Body mass index, physical activity and dietary habits between young Greek athletes and non-athletes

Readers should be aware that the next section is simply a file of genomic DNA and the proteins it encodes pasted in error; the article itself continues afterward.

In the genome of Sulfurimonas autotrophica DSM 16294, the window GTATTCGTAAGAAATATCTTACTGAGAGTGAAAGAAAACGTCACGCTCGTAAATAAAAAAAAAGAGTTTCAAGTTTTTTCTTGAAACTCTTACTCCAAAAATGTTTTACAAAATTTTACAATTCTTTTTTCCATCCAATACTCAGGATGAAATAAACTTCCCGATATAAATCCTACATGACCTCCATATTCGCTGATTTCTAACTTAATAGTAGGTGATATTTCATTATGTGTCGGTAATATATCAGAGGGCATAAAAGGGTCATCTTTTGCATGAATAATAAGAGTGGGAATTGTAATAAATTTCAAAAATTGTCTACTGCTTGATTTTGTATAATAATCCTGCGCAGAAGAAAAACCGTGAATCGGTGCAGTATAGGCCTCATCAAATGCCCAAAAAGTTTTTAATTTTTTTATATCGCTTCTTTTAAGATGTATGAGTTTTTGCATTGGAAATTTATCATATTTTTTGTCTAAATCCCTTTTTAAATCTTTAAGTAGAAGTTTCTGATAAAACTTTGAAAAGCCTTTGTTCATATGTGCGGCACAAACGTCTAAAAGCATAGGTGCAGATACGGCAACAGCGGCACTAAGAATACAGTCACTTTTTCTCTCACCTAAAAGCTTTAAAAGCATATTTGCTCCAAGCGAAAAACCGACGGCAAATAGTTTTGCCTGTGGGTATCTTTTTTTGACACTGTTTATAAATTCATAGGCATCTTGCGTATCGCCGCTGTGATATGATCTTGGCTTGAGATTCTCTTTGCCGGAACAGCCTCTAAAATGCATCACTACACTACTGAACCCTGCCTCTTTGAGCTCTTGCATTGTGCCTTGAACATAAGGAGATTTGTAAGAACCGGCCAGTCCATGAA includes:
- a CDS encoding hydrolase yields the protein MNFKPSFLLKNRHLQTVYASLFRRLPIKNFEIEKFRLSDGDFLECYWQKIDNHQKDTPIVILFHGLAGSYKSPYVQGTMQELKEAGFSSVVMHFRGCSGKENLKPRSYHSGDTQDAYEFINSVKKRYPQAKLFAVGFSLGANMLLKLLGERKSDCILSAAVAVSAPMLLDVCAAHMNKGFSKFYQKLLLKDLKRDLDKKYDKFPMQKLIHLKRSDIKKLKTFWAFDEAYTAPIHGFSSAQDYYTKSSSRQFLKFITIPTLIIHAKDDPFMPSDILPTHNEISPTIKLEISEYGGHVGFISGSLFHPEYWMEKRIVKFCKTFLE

The purpose of this study was to evaluate the body mass index (BMI), physical activity (PA) and dietary habits of students living in a province of North Greece, who exercised or not exercised regularly and compare the findings to the international guidelines for health. A total of 575 male and female students participated in the study and were divided into sub-groups according to their age (9-13 yrs, n=240 & 14-17 yrs, n=335) and their athletic experience (athletes, n=243 & non-athletes, n=332). The data were collected by the Physical Activity & Lifestyle Questionnaire (PALQ) and the 24 hour Dietary Recall Questionnaire (24hDRQ). Data analysis showed that 85% of male and female athletes met international guidelines of PA for health, accumulating >60′ minutes/day of moderate-vigorous PA (MVPA), as compared to 37% of non-athletes. Moreover, the athletes accumulated significantly more MVPA as compared to their peers who did not participate in organized sports. Eating habits did not differ between athletes and non-athletes, and a percentage of 83% did not meet the international recommendations for a healthy diet. However, no statistically significant differences were found in BMI between athletes and non-athletes. These finding revealed that a significant proportion of the participants did not meet the recommended dietary and PA guidelines of international health organizations, and it seems that regular exercise did not protect young people from the problem of overweight. Thus, it is necessary to implement prevention programs that aim to improve food choices and increase PA.